A qualitative case study of the processes of peer education in a young adult tobacco control initiative, Leave the Pack Behind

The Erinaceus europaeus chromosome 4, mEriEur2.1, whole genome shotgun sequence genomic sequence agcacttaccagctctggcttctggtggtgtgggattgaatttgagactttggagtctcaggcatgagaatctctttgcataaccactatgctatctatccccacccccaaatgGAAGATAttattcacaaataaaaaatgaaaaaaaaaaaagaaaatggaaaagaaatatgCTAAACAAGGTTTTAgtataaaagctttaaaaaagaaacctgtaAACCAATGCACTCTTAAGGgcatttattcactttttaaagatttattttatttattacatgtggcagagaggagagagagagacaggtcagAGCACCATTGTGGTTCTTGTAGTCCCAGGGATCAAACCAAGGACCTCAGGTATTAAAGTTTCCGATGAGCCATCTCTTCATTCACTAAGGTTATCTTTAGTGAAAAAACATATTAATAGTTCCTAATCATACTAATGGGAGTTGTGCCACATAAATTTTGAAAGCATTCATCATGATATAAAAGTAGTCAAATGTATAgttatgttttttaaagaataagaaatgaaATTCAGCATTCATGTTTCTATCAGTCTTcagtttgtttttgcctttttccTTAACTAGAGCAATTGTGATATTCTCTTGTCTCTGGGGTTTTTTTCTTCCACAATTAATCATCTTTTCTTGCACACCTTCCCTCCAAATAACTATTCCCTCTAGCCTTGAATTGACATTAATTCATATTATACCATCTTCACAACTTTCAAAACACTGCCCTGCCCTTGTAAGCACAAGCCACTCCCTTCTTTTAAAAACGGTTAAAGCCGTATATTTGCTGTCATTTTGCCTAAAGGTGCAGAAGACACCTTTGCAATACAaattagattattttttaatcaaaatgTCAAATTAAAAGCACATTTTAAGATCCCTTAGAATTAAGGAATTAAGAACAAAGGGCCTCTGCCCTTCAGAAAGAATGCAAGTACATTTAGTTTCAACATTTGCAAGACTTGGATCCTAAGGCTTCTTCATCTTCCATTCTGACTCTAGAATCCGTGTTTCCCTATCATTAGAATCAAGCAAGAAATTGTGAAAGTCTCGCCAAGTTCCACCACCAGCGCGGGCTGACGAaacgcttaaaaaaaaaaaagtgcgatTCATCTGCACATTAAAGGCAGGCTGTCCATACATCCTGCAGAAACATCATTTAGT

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Peer education involves peers offering credible and reliable information about sensitive life issues through the means of an informal peer group setting (Topping & Ehly, 1998). The purpose of this instrumental case study was to examine the processes of peer education through the exploration of two teams within a young adult tobacco control initiative, Leave the Pack Behind (LTPB). This qualitative case study examined two peer education teams over an eight-month period. Interviews, focus groups and observations were conducted with 12 participants across two peer education teams. Findings show the complexities of the processes of peer education including a connection between the stages of change and the changing role of the peer educator across stages of the empowerment process. Peer education teams and factors in the macro environment were also found to impact the process of peer education. This study provides a new definition for the process of peer education: peer education is a fluid process of knowledge exchange in which peer educators adopt different styles of facilitation as people move through stages of empowerment and change. This study contributes to the academic hterature upon the processes of peer education by providing a definition, a model and an overall understanding through an ecological and empowerment framework. The findings from this study suggest peer educators can be further trained to: use specific peer educational approaches that fit with student smoker's stage of change; better understand their position as a peer educator on the LTPB team; understand the reciprocal relationship between the macro environment and the peer education teams having an effect on one another.